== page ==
Scientists find coronavirus patients most infectious in FIRST WEEK of symptoms
Research suggests that the virus replicates at its highest levels during the initial week of symptoms. The researchers was published in the science journal Nature.
Scientists from Berlin’s Charite Universitatsmedizin analysed the data from coronavirus patients.
They charted how infection they were and when based on how the virus spreads.
They also measured how much patients spread the virus through coughs.
Researchers looked at nine adults from Munich who had mild cases.
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They said: “Our initial results suggest that measures to contain viral spread should aim at droplet, rather than fomite-based, transmission (via objects or materials).
“The prolonged viral shedding in sputum is relevant not only for hospital infection control, but also for discharge management.
“In a situation characterised by limited capacity of hospital beds in infectious diseases wards, there is pressure for early discharge following treatment.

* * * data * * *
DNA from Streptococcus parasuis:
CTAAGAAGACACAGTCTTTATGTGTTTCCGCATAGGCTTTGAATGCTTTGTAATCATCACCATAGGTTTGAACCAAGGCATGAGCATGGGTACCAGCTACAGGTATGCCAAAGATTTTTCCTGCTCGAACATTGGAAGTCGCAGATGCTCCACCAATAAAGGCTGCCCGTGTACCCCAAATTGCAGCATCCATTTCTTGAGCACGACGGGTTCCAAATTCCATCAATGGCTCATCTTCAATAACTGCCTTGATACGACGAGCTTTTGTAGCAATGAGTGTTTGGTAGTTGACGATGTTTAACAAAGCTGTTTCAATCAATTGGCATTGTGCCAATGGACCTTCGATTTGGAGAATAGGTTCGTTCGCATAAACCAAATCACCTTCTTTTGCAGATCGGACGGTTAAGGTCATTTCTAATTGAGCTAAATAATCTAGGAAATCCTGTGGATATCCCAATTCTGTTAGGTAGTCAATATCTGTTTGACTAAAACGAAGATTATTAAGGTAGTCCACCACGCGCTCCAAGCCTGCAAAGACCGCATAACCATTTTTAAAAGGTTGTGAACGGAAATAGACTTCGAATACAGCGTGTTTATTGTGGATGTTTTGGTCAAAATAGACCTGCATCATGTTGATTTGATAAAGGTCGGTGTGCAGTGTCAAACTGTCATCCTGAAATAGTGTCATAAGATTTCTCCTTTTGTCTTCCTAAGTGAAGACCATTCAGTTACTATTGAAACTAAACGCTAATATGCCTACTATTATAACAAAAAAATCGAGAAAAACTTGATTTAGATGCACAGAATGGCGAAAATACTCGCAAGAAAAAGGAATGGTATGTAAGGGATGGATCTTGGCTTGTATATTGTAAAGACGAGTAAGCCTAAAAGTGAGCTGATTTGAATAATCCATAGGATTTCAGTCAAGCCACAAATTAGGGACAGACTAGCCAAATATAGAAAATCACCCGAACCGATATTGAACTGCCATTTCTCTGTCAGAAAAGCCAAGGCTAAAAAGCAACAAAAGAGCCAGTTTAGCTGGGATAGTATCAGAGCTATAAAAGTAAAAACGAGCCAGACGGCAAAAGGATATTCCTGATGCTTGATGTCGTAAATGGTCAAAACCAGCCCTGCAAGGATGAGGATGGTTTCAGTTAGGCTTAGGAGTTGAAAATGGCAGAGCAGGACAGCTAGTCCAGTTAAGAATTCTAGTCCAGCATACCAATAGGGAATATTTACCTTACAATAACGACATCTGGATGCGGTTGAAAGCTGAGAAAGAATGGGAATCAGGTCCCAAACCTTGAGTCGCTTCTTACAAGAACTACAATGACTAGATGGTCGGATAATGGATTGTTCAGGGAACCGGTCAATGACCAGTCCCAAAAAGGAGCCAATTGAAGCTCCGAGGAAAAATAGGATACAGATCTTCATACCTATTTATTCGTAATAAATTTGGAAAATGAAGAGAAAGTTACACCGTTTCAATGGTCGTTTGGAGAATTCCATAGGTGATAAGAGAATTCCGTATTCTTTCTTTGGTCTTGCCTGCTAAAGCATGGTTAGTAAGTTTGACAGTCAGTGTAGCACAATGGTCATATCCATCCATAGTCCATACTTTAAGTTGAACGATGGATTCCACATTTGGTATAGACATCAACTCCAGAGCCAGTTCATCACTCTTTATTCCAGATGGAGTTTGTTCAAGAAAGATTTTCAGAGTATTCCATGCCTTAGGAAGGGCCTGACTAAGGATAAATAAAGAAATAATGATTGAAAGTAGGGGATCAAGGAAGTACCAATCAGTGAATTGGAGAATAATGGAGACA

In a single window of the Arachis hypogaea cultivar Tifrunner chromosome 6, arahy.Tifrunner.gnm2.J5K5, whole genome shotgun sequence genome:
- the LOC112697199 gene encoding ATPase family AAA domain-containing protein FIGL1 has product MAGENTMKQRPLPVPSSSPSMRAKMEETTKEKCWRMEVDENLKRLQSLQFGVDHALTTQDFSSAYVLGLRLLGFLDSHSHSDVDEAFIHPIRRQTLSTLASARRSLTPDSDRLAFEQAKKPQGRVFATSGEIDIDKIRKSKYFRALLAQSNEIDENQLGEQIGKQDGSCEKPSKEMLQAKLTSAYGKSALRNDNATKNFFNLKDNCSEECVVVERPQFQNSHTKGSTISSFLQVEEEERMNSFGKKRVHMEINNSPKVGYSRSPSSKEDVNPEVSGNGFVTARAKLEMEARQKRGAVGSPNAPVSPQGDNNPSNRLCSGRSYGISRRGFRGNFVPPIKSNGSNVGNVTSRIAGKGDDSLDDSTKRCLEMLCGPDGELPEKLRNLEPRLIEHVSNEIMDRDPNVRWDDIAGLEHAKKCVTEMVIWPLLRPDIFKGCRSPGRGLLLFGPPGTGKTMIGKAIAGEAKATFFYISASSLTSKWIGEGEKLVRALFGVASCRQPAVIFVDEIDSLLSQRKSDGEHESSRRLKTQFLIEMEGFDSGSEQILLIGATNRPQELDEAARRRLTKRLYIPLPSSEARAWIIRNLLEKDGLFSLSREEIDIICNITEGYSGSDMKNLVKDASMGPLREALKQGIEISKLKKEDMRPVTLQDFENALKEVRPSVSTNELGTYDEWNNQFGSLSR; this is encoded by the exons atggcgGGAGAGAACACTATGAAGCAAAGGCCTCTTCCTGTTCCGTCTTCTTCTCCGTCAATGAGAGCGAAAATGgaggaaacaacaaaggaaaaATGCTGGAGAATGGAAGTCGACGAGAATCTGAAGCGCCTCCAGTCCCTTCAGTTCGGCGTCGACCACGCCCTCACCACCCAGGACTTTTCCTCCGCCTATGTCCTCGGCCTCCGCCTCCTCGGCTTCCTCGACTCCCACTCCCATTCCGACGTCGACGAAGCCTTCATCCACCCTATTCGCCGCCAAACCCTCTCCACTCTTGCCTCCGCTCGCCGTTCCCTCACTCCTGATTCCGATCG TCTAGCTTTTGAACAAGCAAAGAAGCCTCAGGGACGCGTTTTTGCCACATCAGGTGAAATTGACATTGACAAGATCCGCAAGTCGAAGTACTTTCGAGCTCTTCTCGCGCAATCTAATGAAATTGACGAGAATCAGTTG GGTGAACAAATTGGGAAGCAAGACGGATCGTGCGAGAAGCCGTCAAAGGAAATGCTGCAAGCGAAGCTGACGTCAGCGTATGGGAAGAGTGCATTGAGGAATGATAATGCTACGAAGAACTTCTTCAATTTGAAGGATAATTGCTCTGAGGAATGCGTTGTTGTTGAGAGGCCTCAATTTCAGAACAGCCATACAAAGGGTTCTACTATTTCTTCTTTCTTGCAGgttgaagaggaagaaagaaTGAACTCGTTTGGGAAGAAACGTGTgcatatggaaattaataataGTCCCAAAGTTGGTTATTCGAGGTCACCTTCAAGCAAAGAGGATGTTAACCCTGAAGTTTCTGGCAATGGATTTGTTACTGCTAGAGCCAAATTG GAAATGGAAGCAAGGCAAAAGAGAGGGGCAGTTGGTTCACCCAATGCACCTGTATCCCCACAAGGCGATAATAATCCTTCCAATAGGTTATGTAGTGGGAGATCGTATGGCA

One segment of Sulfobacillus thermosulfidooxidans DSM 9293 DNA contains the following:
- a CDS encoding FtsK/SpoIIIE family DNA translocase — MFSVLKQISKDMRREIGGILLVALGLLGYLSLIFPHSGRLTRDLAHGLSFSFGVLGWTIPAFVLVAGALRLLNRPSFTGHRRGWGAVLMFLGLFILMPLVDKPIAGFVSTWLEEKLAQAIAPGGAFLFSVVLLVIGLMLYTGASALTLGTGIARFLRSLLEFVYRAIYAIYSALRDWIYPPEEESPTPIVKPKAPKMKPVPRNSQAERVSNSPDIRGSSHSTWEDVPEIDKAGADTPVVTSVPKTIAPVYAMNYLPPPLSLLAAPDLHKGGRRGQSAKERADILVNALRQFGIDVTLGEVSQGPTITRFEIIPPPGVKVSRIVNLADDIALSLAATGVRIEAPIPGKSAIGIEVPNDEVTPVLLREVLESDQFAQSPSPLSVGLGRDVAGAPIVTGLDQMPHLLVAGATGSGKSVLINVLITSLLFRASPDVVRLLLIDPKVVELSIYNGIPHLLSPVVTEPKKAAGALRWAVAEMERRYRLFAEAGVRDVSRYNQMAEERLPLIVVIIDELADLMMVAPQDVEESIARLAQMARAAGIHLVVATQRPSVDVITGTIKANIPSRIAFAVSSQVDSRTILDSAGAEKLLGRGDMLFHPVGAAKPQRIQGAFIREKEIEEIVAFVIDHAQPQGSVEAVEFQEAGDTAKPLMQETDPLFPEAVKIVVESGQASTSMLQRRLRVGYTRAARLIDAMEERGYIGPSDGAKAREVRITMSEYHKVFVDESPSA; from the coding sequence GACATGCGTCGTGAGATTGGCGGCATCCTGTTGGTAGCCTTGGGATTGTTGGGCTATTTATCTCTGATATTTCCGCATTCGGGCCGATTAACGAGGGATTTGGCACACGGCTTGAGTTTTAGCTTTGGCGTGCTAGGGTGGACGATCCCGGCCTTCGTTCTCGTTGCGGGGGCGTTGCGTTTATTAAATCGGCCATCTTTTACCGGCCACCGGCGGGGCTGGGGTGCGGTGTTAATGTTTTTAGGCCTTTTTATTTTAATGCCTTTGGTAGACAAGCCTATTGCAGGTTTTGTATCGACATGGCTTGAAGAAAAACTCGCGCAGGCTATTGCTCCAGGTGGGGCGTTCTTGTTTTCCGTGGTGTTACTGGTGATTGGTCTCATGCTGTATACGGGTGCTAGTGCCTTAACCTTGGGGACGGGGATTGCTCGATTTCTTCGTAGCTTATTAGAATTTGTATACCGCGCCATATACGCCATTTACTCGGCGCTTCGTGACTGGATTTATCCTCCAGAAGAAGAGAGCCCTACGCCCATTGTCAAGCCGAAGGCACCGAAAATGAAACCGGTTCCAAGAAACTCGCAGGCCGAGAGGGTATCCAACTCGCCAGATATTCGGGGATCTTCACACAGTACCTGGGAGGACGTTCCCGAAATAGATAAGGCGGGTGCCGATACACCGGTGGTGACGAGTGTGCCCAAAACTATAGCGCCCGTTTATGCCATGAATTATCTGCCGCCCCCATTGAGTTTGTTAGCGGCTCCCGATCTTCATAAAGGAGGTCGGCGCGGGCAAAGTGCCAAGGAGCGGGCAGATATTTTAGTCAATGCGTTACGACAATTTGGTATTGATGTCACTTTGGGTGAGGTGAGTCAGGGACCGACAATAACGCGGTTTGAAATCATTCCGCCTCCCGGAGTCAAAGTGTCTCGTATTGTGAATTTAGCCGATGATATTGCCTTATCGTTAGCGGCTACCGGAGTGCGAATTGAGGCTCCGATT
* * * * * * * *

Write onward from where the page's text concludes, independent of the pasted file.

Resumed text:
“Based on the present findings, early discharge with ensuing home isolation could be chosen for patients who are beyond day 10 of symptoms with less than 100,000 viral RNA copies per ml of sputum.
“Both criteria predict that there is little residual risk of infectivity, based on cell culture.”
The new study showed the results of analysis of throat and lung sample, as well as what the patients excreted.
High levels of virus replication occurred in upper respiratory tract tissue.
High viral shedding was also located in the upper respiratory tract.
The most this occurred was during the first signs of symptoms.
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The scientists isolated an infectious form of the virus.
Two of the patients showed early signs of pneumonia, and continued to shed high levels of the virus until day 11 of infection.
The virus remained detectable in phlegm after symptoms had stopped.
It wasn’t located in blood or urine samples.
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